Update COVID-19 in Indonesia: 1,298,608 confirmed infections, 35,014 deaths (23 February 2021)
23 February 2021 (closed)
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Two important indicators to measure the condition of an economy are car and cement sales as both statistics provide valuable information about people’s purchasing power (and consumer confidence) as well as infrastructure and property development. In the first quarter of 2015, Indonesia’s car and cement sales declined (compared to the same period in the preceding year), triggering concern that economic growth will fall accordingly. In the first quarter of 2014, Indonesia’s GDP growth had already slowed to 5.14 percent (y/y).
Regarding full-year 2014, economic expansion of Indonesia fell to a five-year low of 5.02 percent (y/y) amid global turmoil (low commodity prices impacting negatively on the country’s export performance) and domestic rebalancing (Bank Indonesia’s higher interest rate environment).
Indonesia's Quarterly GDP Growth 2012–2014 (annual % change):
|Year|| Quarter I
||Quarter II||Quarter III||Quarter IV|
Source: Statistics Indonesia (BPS)
According to the latest data from the Indonesian Automotive Industry Association (Gaikindo), Indonesian car sales (wholesale) declined 14 percent (y/y) to 282,250 vehicles in the first quarter of 2015. Amid slowing economic growth (a trend that started in 2011), Indonesians’ purchasing power has weakened, while Indonesian businesses are reluctant to purchase commercial vehicles due to the globe’s low commodity prices (which pressure operational costs). However, despite the negative figure at the start of 2015, Gaikindo has not altered its car sales target for 2015. The institution expects to see car sales reach 1.2 units this year, more-or-less flat from car sales in the preceding year.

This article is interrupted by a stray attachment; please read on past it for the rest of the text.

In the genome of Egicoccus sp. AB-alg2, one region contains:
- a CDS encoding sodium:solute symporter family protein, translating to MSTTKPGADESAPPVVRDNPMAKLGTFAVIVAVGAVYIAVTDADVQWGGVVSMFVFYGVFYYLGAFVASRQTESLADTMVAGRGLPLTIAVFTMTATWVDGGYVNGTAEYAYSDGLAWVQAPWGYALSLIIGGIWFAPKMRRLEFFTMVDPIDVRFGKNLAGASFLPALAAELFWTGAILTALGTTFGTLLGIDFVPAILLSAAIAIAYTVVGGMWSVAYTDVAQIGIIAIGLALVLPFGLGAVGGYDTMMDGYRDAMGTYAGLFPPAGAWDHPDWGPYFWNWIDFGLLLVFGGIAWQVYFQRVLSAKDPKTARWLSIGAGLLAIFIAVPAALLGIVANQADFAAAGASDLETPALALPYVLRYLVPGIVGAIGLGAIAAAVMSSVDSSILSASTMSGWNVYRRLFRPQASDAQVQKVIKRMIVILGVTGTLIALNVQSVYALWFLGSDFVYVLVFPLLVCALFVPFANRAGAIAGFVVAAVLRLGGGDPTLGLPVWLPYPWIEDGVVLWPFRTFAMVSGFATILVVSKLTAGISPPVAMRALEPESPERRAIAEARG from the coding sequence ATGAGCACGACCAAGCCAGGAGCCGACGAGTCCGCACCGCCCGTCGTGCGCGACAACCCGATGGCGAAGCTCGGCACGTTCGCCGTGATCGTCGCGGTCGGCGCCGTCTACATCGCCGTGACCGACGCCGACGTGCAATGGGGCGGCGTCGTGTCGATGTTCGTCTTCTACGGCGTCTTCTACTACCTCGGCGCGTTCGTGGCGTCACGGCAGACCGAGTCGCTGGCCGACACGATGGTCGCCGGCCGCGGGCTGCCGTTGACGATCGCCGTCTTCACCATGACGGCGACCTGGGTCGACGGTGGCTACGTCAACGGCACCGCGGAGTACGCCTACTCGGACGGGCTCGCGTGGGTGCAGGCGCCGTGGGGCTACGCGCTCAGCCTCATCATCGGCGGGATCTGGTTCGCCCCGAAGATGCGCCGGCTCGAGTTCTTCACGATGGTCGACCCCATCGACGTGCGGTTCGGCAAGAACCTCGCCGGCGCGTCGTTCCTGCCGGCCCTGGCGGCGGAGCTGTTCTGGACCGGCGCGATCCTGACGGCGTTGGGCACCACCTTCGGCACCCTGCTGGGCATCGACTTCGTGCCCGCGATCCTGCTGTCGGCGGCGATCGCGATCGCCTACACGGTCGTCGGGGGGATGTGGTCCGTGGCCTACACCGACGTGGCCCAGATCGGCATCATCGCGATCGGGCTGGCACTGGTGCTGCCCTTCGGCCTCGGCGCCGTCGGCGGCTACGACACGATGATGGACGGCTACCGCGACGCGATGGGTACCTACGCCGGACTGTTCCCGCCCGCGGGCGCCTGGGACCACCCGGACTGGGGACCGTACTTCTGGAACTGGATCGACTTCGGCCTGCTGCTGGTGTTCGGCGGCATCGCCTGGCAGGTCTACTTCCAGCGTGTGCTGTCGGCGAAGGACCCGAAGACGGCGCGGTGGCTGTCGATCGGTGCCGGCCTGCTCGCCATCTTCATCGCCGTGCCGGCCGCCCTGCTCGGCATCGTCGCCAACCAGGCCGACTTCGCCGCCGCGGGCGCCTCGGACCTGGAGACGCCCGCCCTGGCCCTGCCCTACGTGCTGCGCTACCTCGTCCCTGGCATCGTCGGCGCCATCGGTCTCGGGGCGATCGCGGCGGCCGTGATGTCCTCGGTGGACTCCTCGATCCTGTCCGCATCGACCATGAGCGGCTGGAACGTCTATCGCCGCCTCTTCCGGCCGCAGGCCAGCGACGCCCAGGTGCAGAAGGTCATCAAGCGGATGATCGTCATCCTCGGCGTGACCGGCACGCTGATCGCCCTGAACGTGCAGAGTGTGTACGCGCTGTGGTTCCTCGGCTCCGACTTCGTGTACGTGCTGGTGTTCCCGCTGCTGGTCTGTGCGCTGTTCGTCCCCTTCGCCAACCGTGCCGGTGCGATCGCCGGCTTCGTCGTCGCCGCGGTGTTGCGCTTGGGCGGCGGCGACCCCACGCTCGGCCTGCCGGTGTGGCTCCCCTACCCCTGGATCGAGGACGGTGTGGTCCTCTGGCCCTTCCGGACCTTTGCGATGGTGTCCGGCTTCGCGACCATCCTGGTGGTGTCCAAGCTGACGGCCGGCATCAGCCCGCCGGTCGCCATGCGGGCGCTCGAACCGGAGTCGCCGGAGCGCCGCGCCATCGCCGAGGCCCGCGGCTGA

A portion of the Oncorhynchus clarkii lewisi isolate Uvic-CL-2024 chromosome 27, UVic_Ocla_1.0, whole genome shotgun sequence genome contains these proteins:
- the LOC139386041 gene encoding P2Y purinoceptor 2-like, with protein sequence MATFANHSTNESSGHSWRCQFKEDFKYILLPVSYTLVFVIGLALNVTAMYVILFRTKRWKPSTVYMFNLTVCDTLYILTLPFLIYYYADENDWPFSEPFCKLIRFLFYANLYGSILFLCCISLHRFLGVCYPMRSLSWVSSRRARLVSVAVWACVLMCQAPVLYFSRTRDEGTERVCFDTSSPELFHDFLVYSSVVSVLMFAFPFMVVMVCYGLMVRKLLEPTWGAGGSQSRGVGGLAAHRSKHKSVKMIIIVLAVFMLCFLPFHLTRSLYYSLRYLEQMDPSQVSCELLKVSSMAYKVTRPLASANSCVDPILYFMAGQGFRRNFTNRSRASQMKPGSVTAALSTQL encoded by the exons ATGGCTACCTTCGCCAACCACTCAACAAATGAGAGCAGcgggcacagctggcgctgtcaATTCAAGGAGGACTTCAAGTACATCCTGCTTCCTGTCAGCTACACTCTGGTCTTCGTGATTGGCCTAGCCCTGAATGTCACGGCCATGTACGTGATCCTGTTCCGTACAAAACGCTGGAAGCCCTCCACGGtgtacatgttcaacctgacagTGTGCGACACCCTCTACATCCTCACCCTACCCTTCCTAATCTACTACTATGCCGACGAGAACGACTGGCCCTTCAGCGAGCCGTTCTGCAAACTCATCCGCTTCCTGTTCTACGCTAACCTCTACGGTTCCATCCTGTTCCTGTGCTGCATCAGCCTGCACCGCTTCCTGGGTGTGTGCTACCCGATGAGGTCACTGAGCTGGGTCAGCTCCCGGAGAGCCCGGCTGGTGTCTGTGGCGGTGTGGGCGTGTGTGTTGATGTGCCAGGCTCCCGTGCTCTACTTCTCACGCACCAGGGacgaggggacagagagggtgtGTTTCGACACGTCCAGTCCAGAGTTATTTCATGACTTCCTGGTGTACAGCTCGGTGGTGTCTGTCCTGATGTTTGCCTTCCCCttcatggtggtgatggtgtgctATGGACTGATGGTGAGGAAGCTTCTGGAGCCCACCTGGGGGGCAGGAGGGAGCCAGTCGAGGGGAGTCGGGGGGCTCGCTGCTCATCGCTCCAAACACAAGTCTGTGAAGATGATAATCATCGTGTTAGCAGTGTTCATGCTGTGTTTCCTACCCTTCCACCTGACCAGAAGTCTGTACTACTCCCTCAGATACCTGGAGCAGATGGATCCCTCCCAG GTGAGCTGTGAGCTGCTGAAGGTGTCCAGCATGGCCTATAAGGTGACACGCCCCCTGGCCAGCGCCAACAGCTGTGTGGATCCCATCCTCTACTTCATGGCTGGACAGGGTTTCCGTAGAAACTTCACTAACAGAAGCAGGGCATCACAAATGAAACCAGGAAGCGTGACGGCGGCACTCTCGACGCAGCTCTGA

Indonesian Car Sales (CBU):
|Month||Sold Cars 2012||Sold Cars 2013||Sold Cars 2014||Sold Cars 2015|
Meanwhile, Indonesian cement sales also fell in the first quarter of 2015. Based on data from the Indonesian Cement Association (ASI), sales declined 3.3 percent (y/y) to 13.6 million metric tons in the January-March period. Primary reason for this decline is that several infrastructure and property projects are still in the preparation stage. For example, the Indonesian government has not started its ambitious one million homes program yet. Last month, Indonesian President Joko Widodo announced that the government would support the construction of one million additional homes across the archipelago over the next five years (the groundbreaking of this project is scheduled for 30 April 2015).
Widodo Santoso, Chairman of the Indonesian Cement Association, added that the rainy season at the start of 2015 also led to the delay of several large projects. However, given the government’s commitment to boost infrastructure development, the association targets to see a total of 62 million metric tons of cement sales in 2015, up 3.3 percent from last year.
Indonesian Cement Sales 2008-2015:
|Year|| Cement Sales
|| YoY Growth
¹ ASI target
Source: Indonesian Cement Association (ASI)